These birdies give us a good sense of how difficult bird identification is, and why I am sometimes uncertain of my labels. If you find I am wrong with an identification, please don’t hesitate to set me straight. I welcome the help. This is a male Kelp Goose who was photographed at the furthest southern point in Argentina. Kelp Geese are part of the sheldrake family and range from the southern portion of Patagonian Chile to Tierra del Fuego and The Falkland Islands. They have yellow legs and feet.
Here we have a Kelp Goose chick, note the dark legs on the chick, and the yellow legs on the adult.
These are Upland Geese. They are also birds of the far south. They have the same basic coloration as male and female Kelp Geese, but male Upland Geese have black feet and females have yellow feet. I was pretty sure this was a female Upland Goose because she and the male had a chick which you can see below.
The chick had black feet too! Are you confused yet? This is why I would never swear by my identifications….
Here you can’t see the feet at all but this is the same pair that I am betting are Upland Geese. This family was photographed in The Falkland Islands.
In this group shot, the legs are not really cooperating, but my guess is still Upland Geese, males with black legs, and females with yellow. But they could be Ruddy Headed Geese.
Check this out:
You have to be kinda confused my now, I am. Still I’m going with Upland until someone corrects me….
Here is a Male Upland Goose with Magellanic Penguins in the Falkland Islands. At least we can be sure of the penguins right? Don’t be too sure. They are some other penguins mixed in with this colony, but thankfully this shot is far enough away, and we can’t see well enough to sort this out! Laughing……
These are Patagonian Crested Ducks. They live in the same far southern region and there are about 10,000 estimated breeding pairs of these ducks in existence. This pair was in Ushuaia Argentina.
This guy is a year old Dolphin Gull, whose coloration is entirely different from adults whose photos I posted on my previous post. They are this color when they are young and change as they mature. He was in Tierra del Fuego and is also a bird of the far south.
This cutey is a Grass Wren, known as a Sage Wren in North America. He sings beautifully and was photographed in The Falkland Islands.
And finally we have a Southern Lapwing. This bird is found extensively throughout South America and extends to the very tip of the continent.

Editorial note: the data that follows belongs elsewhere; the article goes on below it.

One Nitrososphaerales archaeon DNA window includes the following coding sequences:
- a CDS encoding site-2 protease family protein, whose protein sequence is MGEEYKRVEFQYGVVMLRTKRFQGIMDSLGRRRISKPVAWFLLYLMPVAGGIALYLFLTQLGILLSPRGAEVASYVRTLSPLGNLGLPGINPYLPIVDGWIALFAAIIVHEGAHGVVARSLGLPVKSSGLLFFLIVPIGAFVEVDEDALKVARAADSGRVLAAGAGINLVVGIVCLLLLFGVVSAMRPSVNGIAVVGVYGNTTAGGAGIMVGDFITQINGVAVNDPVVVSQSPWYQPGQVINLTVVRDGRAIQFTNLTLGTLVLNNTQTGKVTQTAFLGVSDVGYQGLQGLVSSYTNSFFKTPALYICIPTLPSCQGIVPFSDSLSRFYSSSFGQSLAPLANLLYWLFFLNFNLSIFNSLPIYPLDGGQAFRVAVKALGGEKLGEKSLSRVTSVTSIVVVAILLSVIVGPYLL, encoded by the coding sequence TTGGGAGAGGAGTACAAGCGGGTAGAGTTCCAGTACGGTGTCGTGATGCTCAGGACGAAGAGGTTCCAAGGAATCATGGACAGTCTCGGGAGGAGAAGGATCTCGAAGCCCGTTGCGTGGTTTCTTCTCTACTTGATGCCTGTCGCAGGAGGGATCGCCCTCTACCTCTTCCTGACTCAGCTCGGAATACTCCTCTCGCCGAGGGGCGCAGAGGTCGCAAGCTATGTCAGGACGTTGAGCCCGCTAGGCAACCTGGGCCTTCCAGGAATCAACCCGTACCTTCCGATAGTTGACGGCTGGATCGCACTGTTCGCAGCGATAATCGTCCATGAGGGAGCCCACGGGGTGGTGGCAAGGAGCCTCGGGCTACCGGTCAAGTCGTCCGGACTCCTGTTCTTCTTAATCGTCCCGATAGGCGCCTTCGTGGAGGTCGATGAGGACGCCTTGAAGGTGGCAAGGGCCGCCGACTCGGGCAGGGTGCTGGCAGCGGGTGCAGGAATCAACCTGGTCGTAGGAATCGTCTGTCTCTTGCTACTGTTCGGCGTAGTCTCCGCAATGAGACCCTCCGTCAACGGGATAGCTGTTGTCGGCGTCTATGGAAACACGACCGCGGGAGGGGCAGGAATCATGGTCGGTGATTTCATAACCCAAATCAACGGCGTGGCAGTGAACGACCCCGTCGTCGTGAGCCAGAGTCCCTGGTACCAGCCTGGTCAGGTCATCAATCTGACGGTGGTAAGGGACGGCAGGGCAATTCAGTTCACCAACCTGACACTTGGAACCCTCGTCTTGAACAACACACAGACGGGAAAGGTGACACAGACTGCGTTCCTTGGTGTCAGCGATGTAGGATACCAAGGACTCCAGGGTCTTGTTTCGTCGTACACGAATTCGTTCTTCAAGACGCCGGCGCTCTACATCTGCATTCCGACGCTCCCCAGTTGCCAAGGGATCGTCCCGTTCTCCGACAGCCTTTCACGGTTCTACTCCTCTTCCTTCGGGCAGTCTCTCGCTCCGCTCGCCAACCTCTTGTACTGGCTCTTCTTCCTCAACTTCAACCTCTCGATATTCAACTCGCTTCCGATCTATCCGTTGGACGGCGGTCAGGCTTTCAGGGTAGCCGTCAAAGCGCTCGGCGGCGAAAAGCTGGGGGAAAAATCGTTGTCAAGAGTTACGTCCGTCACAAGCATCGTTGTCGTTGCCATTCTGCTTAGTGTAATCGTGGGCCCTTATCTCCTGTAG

The good news is, we aren’t having a test on any of this, so we can just enjoy the beautiful birds, and hope I identified them correctly.
Cheers to you from the many amazing birdies of the far south~
The final photo is from Gypsy Cove in The Falkland Islands which is an entirely different colony of Magellanic Penguins that I also couldn’t resist slipping in.
Cheers to you from the stunning wild creatures of the southern latitudes~
Attention class!! Here is your non-requested penguin tutorial. We learned a lot about penguins on our Antarctica trip. The best factoid I learned? If a penguin is not liking you, they will projectile vomit their stomach contents at you, which consists essentially of regurgitated fish and penguin bile.
Hence when visiting penguins, it is very important that they “be” liking you!
I am so good at super complicated sciencey stuff like this.
And sorry, I know this is putting a damper on all the cute penguin lore of late…..
These Kings are not supposed to be here.
Last time we were in the area we saw kings where they were not supposed to be also.
Maybe the Kings have decided they like the real estate just north of Antarctica better. Less predators, warmer weather, why not relocate to warmer climes? Smart kings.
Maybe they will make their way to the Orient after a while!
Kings are the second largest of the penguin species, next to the Emperors. They live in the northern Antarctic and breed on the subantarctic islands, and errrrr, where ever the heck else they please……..thank you.
This is a Magellanic chick and it’s mother. The Magellanic is a South American Penguin.
Gentoos are large and hang out with the Kings. They have orange beaks and are native to the South Georgia Islands. Unless of course, you happen to spot them off the coast of Hawaii. If the Kings can move up in the world, why not the Gentoos? Fair is fair.
Here is the penguin’s arch enemy, the Skua, who like to eat the chicks.
An Upland Goose was hanging out with the penguins also! He probably wasn’t supposed to be here either…. silly goose!
Okay, that is it for your penguin (and other critter) tutorial. This lesson has seriously taxed my limited brain circuitry. But you do have to admit it is true that traveling is very educational. Now we all know to NEVER piss off a penguin!